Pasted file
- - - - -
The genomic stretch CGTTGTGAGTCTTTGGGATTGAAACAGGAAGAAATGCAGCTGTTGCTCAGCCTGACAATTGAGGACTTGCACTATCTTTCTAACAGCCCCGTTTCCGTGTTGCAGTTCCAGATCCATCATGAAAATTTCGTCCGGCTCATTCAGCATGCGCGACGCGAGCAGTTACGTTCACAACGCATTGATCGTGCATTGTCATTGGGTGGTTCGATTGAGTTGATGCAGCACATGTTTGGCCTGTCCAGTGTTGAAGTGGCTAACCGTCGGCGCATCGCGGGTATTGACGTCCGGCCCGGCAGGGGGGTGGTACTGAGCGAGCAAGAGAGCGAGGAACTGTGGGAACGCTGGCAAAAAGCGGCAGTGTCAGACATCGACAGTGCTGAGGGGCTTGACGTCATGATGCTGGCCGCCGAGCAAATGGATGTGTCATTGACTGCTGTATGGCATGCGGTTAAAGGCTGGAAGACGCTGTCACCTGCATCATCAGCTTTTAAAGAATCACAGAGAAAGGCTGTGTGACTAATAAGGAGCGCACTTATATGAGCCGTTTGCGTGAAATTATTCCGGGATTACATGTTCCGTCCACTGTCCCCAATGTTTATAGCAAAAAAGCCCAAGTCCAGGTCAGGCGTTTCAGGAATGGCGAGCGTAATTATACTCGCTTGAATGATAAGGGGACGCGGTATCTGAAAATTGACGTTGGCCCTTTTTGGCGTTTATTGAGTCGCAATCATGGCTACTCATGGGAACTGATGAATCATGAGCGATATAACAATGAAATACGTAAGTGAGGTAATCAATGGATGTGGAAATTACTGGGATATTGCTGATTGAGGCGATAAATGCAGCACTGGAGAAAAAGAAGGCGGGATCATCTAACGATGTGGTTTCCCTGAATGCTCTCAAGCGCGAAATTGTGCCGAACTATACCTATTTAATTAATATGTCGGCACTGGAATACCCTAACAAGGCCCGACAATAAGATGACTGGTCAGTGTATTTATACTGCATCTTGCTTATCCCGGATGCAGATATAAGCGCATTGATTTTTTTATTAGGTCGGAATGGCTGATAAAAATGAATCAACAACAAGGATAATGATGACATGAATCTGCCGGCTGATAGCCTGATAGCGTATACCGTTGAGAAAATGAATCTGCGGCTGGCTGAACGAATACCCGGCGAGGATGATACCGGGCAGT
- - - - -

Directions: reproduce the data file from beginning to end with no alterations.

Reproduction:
The genomic stretch CGTTGTGAGTCTTTGGGATTGAAACAGGAAGAAATGCAGCTGTTGCTCAGCCTGACAATTGAGGACTTGCACTATCTTTCTAACAGCCCCGTTTCCGTGTTGCAGTTCCAGATCCATCATGAAAATTTCGTCCGGCTCATTCAGCATGCGCGACGCGAGCAGTTACGTTCACAACGCATTGATCGTGCATTGTCATTGGGTGGTTCGATTGAGTTGATGCAGCACATGTTTGGCCTGTCCAGTGTTGAAGTGGCTAACCGTCGGCGCATCGCGGGTATTGACGTCCGGCCCGGCAGGGGGGTGGTACTGAGCGAGCAAGAGAGCGAGGAACTGTGGGAACGCTGGCAAAAAGCGGCAGTGTCAGACATCGACAGTGCTGAGGGGCTTGACGTCATGATGCTGGCCGCCGAGCAAATGGATGTGTCATTGACTGCTGTATGGCATGCGGTTAAAGGCTGGAAGACGCTGTCACCTGCATCATCAGCTTTTAAAGAATCACAGAGAAAGGCTGTGTGACTAATAAGGAGCGCACTTATATGAGCCGTTTGCGTGAAATTATTCCGGGATTACATGTTCCGTCCACTGTCCCCAATGTTTATAGCAAAAAAGCCCAAGTCCAGGTCAGGCGTTTCAGGAATGGCGAGCGTAATTATACTCGCTTGAATGATAAGGGGACGCGGTATCTGAAAATTGACGTTGGCCCTTTTTGGCGTTTATTGAGTCGCAATCATGGCTACTCATGGGAACTGATGAATCATGAGCGATATAACAATGAAATACGTAAGTGAGGTAATCAATGGATGTGGAAATTACTGGGATATTGCTGATTGAGGCGATAAATGCAGCACTGGAGAAAAAGAAGGCGGGATCATCTAACGATGTGGTTTCCCTGAATGCTCTCAAGCGCGAAATTGTGCCGAACTATACCTATTTAATTAATATGTCGGCACTGGAATACCCTAACAAGGCCCGACAATAAGATGACTGGTCAGTGTATTTATACTGCATCTTGCTTATCCCGGATGCAGATATAAGCGCATTGATTTTTTTATTAGGTCGGAATGGCTGATAAAAATGAATCAACAACAAGGATAATGATGACATGAATCTGCCGGCTGATAGCCTGATAGCGTATACCGTTGAGAAAATGAATCTGCGGCTGGCTGAACGAATACCCGGCGAGGATGATACCGGGCAGT